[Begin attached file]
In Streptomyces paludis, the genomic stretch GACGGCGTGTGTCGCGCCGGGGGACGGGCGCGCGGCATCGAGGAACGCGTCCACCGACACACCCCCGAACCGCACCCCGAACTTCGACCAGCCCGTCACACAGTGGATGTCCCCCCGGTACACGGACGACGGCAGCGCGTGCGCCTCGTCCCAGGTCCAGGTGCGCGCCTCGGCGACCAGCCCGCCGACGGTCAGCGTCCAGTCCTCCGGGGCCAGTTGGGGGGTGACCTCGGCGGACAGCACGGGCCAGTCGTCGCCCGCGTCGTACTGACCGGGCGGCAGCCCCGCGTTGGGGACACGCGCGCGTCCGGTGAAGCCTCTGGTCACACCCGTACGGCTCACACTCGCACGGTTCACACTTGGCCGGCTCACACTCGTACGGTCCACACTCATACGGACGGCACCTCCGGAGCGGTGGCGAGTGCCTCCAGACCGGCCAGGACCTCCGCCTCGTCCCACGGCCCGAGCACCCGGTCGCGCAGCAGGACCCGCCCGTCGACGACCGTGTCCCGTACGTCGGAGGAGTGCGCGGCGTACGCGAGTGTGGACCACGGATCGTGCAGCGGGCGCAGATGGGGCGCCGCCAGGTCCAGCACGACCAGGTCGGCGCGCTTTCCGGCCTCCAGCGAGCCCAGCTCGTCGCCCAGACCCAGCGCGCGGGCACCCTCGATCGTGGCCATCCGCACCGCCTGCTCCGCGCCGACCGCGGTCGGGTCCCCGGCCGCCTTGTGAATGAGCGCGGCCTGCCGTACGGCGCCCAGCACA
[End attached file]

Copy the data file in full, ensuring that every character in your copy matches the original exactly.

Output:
In Streptomyces paludis, the genomic stretch GACGGCGTGTGTCGCGCCGGGGGACGGGCGCGCGGCATCGAGGAACGCGTCCACCGACACACCCCCGAACCGCACCCCGAACTTCGACCAGCCCGTCACACAGTGGATGTCCCCCCGGTACACGGACGACGGCAGCGCGTGCGCCTCGTCCCAGGTCCAGGTGCGCGCCTCGGCGACCAGCCCGCCGACGGTCAGCGTCCAGTCCTCCGGGGCCAGTTGGGGGGTGACCTCGGCGGACAGCACGGGCCAGTCGTCGCCCGCGTCGTACTGACCGGGCGGCAGCCCCGCGTTGGGGACACGCGCGCGTCCGGTGAAGCCTCTGGTCACACCCGTACGGCTCACACTCGCACGGTTCACACTTGGCCGGCTCACACTCGTACGGTCCACACTCATACGGACGGCACCTCCGGAGCGGTGGCGAGTGCCTCCAGACCGGCCAGGACCTCCGCCTCGTCCCACGGCCCGAGCACCCGGTCGCGCAGCAGGACCCGCCCGTCGACGACCGTGTCCCGTACGTCGGAGGAGTGCGCGGCGTACGCGAGTGTGGACCACGGATCGTGCAGCGGGCGCAGATGGGGCGCCGCCAGGTCCAGCACGACCAGGTCGGCGCGCTTTCCGGCCTCCAGCGAGCCCAGCTCGTCGCCCAGACCCAGCGCGCGGGCACCCTCGATCGTGGCCATCCGCACCGCCTGCTCCGCGCCGACCGCGGTCGGGTCCCCGGCCGCCTTGTGAATGAGCGCGGCCTGCCGTACGGCGCCCAGCACA